Appears in
On Food and Cooking

By Harold McGee

Published 2004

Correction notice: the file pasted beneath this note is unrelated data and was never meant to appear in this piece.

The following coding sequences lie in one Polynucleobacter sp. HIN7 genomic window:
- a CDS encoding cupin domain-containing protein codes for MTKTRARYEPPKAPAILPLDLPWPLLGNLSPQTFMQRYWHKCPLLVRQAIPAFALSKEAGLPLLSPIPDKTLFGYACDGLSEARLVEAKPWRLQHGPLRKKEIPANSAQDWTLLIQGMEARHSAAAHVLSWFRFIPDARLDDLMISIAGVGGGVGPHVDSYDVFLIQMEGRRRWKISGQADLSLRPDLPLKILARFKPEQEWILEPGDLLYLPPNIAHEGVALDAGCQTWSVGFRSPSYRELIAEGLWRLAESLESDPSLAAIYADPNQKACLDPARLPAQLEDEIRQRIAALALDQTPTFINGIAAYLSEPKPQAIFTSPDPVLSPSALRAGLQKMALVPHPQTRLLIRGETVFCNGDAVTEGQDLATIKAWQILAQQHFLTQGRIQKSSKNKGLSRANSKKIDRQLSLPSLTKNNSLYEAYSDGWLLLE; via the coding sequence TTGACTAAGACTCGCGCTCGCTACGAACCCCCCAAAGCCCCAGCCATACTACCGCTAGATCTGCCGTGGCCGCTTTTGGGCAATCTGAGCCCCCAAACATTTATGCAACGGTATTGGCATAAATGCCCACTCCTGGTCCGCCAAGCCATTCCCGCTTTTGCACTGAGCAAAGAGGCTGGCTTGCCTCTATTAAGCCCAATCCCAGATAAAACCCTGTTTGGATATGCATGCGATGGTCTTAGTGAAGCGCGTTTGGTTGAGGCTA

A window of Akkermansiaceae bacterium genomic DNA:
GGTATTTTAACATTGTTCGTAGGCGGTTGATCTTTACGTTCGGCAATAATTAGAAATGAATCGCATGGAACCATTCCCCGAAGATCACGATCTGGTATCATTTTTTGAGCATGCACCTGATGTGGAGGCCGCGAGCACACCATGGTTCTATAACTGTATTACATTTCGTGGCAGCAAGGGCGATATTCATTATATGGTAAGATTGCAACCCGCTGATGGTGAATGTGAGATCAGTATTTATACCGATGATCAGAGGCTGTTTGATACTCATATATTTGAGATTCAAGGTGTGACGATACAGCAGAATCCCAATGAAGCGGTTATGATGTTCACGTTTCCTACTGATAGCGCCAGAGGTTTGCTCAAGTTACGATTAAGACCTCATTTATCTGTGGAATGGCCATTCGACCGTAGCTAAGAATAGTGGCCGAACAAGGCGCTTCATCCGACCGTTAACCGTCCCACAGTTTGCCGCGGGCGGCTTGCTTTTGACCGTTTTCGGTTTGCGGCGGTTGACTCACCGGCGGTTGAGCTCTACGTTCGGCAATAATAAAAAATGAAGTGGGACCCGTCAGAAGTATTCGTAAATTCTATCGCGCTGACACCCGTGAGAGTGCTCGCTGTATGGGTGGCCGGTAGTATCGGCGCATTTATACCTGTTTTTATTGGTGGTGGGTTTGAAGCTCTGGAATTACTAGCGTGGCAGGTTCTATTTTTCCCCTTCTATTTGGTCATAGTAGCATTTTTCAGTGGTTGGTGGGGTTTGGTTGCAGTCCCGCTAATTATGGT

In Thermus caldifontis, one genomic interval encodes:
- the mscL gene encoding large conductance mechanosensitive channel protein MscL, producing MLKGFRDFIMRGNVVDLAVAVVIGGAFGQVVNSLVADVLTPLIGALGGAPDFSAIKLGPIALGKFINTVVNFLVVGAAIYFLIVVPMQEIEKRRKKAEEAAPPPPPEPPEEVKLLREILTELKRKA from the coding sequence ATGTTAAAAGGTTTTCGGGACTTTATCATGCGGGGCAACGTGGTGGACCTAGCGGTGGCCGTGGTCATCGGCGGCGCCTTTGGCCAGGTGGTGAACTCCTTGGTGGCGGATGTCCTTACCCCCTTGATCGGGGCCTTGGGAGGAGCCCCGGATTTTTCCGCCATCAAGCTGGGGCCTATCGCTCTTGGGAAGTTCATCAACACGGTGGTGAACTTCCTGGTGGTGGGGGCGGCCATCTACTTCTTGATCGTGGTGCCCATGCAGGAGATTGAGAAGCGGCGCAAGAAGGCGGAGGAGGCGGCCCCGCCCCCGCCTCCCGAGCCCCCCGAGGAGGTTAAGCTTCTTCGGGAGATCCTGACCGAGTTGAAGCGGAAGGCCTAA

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Certain conditions can lead to fish flesh becoming unpleasantly soft. When fish flesh is depleted by migration or by spawning, their sparse muscle proteins bond to each other only very loosely, and the overall texture is soft and flabby. In extreme cases, such as “sloppy” cod or “jellied” sole, the muscle proteins are so tenuously bonded that the muscle seems almost liquefied. Some fish come out mushy when thawed after frozen storage, because freezing disrupts the cells’ compartments and liberates enzymes that then attack the muscle fibers. And enzyme activity during cooking can turn firm fish mushy in the pan.